Modification of an Ortho-K lens to prevent central corneal staining

February 25, 2019Chi Keong Kwan

This case report describes how to modify lens parameters to reduce the risk of developing central corneal staining following Orthokeratology lens wear. The use of Ortho-K in monovision correction for a presbyopic myope is also discussed.

Case Report

In 2010, a 49-year-old Caucasian female attended an examination. She had been using spectacles with monovision correction. The right lens was powered for the distance and the left for reading. She wanted to explore the possibility of being spectacle free with Orthokeratology.

Her subjective refraction was

R: -3.25/-1.00x80 (6/6)

L: -2.75/-0.25x70 (6/6)

Ocular health examination showed no contraindication to Ortho-K lens wear (Table 1).

Table 1. Subjective refraction, ocular health and corneal topography results in 2010

After discussing the pros and cons of Orthokeratology, the patient decided to proceed with Ortho-K for her right eye for distance and the left eye was to be left unaided for near. A Forge Ortho-K lens was ordered empirically (Table 2).

Table 2. Parameters of the lens prescribed 0n 14-Aug-2015

The lenses fitted well and achieved an unaided visual acuity of 6/6 (RE) following two weeks of overnight lens wear. In the subsequent regular reviews, no specific issues with lens wear were noted. The patient had been using non-preservative lubricant before lens wear and before lens removal as advised.

Follow up exam 06-Feb-2018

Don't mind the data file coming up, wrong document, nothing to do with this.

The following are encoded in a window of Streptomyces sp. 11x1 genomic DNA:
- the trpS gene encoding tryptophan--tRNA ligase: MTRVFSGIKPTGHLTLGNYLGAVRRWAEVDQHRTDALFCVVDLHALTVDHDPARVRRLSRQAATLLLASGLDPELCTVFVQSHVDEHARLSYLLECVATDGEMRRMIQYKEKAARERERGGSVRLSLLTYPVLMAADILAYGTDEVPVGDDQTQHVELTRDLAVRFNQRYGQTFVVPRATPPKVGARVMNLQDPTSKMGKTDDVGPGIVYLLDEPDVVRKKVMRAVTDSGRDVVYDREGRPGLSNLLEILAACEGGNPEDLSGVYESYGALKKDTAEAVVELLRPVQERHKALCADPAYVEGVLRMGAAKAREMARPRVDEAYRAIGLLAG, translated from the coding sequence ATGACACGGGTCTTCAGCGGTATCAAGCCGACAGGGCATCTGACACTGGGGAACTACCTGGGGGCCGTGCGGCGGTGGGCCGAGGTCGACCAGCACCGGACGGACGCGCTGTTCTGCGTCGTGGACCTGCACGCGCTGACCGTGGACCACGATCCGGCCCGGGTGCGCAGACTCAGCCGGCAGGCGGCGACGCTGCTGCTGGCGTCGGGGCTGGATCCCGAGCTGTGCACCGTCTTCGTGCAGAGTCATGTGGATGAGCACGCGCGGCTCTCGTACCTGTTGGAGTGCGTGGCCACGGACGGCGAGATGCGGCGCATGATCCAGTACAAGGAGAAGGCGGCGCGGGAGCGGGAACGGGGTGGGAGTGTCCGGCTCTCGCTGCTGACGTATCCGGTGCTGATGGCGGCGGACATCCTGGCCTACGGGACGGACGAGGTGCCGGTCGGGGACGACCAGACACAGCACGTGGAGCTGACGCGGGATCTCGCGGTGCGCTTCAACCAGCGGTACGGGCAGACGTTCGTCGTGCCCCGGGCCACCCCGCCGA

The patient was reviewed regularly, and at an aftercare visit on 06-Feb-2018, the optometrist noted Grade 1+ superficial central corneal staining (Figure 1) with a corresponding distortion of the mire map (Figure 2).

    Figure 1. Gr 1+ superficial central corneal staining on the right eye on 06-Feb-2018

            Figure 2. The mire of the right central cornea eye was distorted on 06-Feb-2018

A new lens with increased central tear film thickness (cTFT) profile was then ordered on 12-Mar-18, with the cTFT increased from 2.9um to 10.2um (Figure 3 and Figure 4).

Figure 3. The simulated fluorescein pattern with the old lens on the right eye on 14-Feb-2018

Figure 4. The simulated fluorescein pattern with the new lens on the right eye on 17-Apr-2018

The patient was asked to wear the new lens. With this modification, no central corneal staining was observed in the following visits including the most recent one on 17-Apr-2018 (Table 4 and Figure 5).

Table 4. Subjective refraction, ocular health and corneal topography results on 17-Apr-2018

                   Figure 5. Tangential difference map for the right eye on 17-Apr-2018

The central corneal mires were intact without distortion in the corneal topography map (Figure 6).

  Figure 6. The mire of the Right central cornea eye showed no distortion on 17-Apr-2018

The unaided distance vision of the right eye was 6/6, with near VA of N20 while the unaided distance vision of the left eye was 6/60 with near VA of N3. The patient was satisfied with distance and near vision under binocular viewing conditions.


Central cornea staining and lens binding

In Ortho-K lens wear, lens binding has been reported as the most frequent troubleshooting problem. Around 40% of these patients showed various grades of corneal staining in the first-day post-lens wear with the majority demonstrating central corneal staining. Central corneal staining is believed to relate to poor lens fitting which may cause lens binding on the cornea. Chan et al. reported the incidence of central corneal staining at day one following overnight lens wear was 22% and at day 7 was 17% among 51 pediatric wearers.